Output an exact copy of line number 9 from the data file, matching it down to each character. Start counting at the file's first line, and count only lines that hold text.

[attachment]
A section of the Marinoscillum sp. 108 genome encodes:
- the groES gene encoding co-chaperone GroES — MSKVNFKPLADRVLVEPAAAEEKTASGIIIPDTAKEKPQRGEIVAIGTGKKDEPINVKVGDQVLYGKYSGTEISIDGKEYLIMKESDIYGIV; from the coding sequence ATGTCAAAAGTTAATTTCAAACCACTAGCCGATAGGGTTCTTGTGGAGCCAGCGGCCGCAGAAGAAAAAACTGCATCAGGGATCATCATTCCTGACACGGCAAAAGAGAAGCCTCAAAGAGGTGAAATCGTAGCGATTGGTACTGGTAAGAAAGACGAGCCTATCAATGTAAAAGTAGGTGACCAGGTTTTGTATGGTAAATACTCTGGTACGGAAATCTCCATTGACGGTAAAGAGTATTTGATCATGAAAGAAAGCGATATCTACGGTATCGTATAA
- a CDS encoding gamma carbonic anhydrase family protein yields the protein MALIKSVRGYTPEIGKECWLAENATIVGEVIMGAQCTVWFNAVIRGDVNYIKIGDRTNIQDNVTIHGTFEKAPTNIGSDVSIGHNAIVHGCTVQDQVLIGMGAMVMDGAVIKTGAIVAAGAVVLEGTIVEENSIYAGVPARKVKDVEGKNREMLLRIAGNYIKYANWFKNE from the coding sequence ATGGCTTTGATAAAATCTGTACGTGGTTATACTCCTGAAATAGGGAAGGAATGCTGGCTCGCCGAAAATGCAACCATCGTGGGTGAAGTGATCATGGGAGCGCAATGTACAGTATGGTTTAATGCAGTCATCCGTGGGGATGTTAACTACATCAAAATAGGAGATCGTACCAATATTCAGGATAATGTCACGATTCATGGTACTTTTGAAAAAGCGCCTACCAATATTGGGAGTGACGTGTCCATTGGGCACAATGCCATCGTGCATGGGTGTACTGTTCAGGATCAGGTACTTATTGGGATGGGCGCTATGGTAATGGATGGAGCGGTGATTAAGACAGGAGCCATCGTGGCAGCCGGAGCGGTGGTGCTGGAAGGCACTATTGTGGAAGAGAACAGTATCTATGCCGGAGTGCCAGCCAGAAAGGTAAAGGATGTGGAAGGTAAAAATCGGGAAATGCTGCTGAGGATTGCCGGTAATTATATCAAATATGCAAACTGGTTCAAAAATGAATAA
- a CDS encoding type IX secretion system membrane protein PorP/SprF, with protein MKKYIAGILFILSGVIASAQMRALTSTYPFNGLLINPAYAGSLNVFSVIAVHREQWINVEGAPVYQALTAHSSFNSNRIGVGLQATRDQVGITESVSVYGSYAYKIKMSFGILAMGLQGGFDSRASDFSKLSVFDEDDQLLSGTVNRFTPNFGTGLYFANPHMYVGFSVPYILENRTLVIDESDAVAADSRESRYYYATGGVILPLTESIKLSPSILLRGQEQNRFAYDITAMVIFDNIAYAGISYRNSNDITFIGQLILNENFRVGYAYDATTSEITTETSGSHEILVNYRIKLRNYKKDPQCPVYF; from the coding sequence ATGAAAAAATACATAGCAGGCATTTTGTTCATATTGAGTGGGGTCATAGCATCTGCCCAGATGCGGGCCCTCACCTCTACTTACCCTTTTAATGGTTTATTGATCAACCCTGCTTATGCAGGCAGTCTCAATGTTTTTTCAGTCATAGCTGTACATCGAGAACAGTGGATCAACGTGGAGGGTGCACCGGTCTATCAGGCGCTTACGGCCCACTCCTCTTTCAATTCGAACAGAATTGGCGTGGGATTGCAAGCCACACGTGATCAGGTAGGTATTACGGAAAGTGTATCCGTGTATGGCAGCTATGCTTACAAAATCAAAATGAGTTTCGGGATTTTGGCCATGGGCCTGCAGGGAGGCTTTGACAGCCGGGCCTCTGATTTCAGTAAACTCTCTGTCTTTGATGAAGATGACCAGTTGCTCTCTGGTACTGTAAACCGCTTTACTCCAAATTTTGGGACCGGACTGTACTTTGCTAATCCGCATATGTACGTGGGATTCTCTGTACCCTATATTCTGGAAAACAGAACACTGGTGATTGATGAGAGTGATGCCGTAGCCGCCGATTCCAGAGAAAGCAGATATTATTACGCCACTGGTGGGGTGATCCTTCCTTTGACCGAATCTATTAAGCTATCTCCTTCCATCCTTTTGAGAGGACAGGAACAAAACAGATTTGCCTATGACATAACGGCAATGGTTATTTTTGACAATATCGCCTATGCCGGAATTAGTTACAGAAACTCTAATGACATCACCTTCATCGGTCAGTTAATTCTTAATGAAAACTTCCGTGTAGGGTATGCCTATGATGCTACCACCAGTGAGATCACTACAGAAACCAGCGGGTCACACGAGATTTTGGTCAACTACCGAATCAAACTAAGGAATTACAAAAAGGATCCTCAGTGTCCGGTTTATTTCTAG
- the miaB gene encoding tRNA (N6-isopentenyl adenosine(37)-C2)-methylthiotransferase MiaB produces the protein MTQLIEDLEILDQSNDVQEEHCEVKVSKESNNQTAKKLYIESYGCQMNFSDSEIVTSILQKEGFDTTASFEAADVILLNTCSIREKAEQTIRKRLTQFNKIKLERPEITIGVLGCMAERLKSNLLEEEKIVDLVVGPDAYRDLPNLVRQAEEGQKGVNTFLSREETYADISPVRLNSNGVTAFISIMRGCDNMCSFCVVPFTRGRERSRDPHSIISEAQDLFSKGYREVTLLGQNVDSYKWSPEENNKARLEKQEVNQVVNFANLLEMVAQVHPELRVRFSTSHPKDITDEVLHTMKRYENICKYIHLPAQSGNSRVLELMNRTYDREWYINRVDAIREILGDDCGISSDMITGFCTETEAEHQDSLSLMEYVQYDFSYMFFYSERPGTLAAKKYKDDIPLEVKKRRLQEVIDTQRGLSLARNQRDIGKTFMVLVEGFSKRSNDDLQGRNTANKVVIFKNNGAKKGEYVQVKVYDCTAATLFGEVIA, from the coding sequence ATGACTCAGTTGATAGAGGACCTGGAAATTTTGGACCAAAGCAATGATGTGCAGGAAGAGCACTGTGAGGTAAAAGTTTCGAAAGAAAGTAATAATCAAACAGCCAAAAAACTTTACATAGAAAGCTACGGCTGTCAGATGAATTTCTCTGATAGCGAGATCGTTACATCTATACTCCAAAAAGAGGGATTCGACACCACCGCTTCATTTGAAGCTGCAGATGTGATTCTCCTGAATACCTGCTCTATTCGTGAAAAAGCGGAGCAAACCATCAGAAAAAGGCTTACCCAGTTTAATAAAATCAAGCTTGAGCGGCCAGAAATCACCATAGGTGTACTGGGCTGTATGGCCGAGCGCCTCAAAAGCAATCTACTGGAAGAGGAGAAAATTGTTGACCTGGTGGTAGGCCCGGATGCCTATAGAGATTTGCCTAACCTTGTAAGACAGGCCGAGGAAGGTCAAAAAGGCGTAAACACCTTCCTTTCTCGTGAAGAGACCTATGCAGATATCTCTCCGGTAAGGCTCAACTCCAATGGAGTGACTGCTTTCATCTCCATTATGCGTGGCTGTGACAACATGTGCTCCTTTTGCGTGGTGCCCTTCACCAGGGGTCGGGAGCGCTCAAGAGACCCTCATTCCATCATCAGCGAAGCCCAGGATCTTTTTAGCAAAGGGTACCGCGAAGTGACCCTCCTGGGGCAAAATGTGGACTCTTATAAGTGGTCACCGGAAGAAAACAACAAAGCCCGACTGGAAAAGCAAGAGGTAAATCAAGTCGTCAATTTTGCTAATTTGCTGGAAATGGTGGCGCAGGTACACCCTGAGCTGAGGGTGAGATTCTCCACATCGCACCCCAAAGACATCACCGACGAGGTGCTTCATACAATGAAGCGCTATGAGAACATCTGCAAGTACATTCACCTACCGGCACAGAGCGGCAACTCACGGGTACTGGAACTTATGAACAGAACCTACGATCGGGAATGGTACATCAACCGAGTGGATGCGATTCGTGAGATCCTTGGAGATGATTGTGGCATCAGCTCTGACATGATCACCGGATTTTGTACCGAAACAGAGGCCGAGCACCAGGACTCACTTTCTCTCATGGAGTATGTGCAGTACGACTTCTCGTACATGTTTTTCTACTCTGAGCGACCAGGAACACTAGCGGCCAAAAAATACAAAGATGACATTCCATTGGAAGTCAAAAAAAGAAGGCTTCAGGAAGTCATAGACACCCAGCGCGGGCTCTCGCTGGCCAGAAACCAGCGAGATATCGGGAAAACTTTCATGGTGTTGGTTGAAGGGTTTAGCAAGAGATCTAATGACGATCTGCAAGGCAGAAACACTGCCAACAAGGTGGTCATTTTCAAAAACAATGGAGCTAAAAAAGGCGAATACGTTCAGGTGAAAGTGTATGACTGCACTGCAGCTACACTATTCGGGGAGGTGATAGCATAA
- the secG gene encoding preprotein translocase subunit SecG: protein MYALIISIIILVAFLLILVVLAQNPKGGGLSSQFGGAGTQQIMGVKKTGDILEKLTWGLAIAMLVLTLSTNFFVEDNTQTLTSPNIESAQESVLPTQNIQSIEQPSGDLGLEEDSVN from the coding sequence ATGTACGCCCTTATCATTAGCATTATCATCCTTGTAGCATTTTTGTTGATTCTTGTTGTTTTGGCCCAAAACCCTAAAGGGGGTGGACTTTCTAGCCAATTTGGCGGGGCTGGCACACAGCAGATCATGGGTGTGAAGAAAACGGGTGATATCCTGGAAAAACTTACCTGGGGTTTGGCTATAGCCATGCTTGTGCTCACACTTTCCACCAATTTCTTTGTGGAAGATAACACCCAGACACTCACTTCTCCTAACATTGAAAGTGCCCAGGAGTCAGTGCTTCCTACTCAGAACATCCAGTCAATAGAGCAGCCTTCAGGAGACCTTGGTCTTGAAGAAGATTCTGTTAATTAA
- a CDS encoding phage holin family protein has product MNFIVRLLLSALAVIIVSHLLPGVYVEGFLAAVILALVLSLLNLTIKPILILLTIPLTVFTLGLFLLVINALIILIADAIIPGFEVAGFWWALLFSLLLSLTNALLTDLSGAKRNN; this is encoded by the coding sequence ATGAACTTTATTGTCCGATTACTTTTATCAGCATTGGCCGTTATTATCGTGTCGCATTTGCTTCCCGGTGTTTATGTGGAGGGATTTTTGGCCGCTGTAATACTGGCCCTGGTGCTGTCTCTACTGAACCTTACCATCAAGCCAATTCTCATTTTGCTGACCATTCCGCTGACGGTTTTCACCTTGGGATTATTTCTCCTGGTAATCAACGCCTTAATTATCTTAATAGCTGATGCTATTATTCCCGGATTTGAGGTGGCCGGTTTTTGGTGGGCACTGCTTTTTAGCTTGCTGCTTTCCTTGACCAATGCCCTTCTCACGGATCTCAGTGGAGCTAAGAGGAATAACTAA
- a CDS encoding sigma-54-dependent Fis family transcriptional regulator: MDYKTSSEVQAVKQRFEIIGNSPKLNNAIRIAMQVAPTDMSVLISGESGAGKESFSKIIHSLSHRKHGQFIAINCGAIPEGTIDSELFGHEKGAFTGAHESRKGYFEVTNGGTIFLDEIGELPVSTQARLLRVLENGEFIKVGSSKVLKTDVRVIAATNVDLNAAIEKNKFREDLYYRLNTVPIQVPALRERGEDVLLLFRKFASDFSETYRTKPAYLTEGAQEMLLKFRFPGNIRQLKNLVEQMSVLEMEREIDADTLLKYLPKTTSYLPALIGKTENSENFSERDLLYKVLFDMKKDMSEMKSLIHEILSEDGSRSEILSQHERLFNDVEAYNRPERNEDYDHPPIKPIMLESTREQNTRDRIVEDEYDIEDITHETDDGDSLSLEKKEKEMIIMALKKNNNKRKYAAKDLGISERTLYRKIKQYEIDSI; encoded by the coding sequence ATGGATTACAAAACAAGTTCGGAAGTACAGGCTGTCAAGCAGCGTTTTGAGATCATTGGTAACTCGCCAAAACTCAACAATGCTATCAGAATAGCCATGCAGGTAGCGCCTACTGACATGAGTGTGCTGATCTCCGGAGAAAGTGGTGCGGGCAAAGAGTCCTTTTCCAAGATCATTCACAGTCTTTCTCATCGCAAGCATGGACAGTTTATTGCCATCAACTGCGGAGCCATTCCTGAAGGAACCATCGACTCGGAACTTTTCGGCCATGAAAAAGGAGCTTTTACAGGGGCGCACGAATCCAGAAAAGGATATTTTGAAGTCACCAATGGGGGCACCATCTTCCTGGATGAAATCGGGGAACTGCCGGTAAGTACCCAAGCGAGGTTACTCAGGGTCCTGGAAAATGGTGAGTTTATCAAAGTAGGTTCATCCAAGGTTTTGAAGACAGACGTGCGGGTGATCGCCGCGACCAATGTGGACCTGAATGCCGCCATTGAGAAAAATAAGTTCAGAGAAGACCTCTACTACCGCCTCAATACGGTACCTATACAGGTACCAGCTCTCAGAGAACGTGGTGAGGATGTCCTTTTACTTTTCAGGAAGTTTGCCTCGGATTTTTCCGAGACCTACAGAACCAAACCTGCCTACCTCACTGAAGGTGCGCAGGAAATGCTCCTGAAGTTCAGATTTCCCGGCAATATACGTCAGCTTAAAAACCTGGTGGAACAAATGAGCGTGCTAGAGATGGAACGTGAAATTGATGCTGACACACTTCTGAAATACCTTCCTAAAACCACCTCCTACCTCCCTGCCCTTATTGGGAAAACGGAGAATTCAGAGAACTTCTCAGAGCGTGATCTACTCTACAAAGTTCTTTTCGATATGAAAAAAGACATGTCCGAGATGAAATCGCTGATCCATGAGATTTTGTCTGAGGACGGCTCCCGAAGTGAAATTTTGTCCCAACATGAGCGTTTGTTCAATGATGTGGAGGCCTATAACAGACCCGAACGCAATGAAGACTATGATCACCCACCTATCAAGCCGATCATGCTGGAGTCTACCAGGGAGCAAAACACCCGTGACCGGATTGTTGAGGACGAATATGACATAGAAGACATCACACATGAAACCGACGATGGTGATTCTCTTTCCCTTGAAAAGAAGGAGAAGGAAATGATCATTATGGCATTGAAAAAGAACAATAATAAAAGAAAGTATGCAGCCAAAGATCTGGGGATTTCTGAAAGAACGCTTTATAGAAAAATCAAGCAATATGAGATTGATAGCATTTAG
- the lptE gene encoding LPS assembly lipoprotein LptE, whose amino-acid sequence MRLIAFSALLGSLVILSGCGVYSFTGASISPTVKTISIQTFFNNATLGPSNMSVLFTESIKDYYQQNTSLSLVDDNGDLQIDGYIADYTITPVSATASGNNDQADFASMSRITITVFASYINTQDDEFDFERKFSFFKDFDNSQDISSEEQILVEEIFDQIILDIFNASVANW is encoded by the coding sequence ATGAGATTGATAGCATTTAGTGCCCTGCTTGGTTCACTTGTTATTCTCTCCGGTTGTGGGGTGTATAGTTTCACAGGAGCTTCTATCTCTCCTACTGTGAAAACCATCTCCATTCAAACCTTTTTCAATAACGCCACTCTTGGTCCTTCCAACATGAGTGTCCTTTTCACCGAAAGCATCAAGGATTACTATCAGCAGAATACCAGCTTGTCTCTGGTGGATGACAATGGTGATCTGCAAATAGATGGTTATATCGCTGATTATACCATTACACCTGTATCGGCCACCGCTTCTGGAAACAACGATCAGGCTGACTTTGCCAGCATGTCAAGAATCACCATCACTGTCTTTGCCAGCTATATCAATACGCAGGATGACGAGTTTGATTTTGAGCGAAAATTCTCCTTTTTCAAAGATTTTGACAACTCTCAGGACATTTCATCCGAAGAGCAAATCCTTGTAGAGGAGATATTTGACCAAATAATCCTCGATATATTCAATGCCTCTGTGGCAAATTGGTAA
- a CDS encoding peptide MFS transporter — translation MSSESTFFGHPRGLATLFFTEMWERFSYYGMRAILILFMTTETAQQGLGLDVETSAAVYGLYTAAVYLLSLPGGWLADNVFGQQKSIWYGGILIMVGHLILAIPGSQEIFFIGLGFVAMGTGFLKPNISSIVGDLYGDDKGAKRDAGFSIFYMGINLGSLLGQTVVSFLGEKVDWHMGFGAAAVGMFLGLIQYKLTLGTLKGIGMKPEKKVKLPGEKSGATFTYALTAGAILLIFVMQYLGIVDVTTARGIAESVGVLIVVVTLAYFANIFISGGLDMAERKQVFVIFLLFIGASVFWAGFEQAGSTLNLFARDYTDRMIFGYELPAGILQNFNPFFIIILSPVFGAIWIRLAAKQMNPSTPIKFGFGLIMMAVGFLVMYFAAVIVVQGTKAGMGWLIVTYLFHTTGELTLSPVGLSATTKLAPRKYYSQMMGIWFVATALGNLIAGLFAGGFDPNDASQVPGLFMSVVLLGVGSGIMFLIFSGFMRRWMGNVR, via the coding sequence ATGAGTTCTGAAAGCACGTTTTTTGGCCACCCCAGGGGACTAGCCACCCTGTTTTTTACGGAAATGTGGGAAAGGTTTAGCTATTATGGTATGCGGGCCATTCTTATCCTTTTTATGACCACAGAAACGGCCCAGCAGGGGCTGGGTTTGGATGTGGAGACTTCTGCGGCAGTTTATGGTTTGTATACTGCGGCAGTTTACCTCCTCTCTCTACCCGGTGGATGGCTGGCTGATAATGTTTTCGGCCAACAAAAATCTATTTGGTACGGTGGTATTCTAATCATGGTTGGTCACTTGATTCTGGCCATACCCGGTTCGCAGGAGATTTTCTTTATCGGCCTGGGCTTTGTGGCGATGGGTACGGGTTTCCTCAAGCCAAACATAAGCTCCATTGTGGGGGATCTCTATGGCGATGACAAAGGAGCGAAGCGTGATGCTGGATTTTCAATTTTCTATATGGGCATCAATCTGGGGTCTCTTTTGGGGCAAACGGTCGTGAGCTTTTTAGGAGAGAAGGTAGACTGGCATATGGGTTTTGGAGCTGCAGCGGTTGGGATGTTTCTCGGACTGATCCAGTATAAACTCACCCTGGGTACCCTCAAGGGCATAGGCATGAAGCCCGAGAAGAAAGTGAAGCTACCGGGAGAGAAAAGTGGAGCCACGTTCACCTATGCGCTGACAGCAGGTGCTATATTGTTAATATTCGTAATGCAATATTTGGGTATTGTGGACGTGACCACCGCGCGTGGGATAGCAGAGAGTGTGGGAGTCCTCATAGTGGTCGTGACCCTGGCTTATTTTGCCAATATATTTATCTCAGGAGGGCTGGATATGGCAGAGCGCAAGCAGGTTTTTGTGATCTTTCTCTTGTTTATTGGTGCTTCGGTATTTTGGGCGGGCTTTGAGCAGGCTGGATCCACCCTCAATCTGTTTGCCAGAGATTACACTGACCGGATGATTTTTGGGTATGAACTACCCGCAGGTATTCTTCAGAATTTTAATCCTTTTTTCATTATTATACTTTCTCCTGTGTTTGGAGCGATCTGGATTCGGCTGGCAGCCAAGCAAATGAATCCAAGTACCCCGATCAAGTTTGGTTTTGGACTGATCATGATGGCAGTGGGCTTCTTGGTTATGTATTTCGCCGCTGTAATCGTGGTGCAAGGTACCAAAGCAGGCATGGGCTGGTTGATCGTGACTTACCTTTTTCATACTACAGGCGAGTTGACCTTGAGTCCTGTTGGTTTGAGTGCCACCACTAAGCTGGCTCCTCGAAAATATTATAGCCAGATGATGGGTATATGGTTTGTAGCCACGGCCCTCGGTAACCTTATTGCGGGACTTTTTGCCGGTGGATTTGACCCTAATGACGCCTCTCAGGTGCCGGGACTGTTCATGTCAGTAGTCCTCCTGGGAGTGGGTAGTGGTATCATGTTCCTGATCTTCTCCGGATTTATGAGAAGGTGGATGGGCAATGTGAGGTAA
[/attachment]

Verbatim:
- the lptE gene encoding LPS assembly lipoprotein LptE, whose amino-acid sequence MRLIAFSALLGSLVILSGCGVYSFTGASISPTVKTISIQTFFNNATLGPSNMSVLFTESIKDYYQQNTSLSLVDDNGDLQIDGYIADYTITPVSATASGNNDQADFASMSRITITVFASYINTQDDEFDFERKFSFFKDFDNSQDISSEEQILVEEIFDQIILDIFNASVANW is encoded by the coding sequence ATGAGATTGATAGCATTTAGTGCCCTGCTTGGTTCACTTGTTATTCTCTCCGGTTGTGGGGTGTATAGTTTCACAGGAGCTTCTATCTCTCCTACTGTGAAAACCATCTCCATTCAAACCTTTTTCAATAACGCCACTCTTGGTCCTTCCAACATGAGTGTCCTTTTCACCGAAAGCATCAAGGATTACTATCAGCAGAATACCAGCTTGTCTCTGGTGGATGACAATGGTGATCTGCAAATAGATGGTTATATCGCTGATTATACCATTACACCTGTATCGGCCACCGCTTCTGGAAACAACGATCAGGCTGACTTTGCCAGCATGTCAAGAATCACCATCACTGTCTTTGCCAGCTATATCAATACGCAGGATGACGAGTTTGATTTTGAGCGAAAATTCTCCTTTTTCAAAGATTTTGACAACTCTCAGGACATTTCATCCGAAGAGCAAATCCTTGTAGAGGAGATATTTGACCAAATAATCCTCGATATATTCAATGCCTCTGTGGCAAATTGGTAA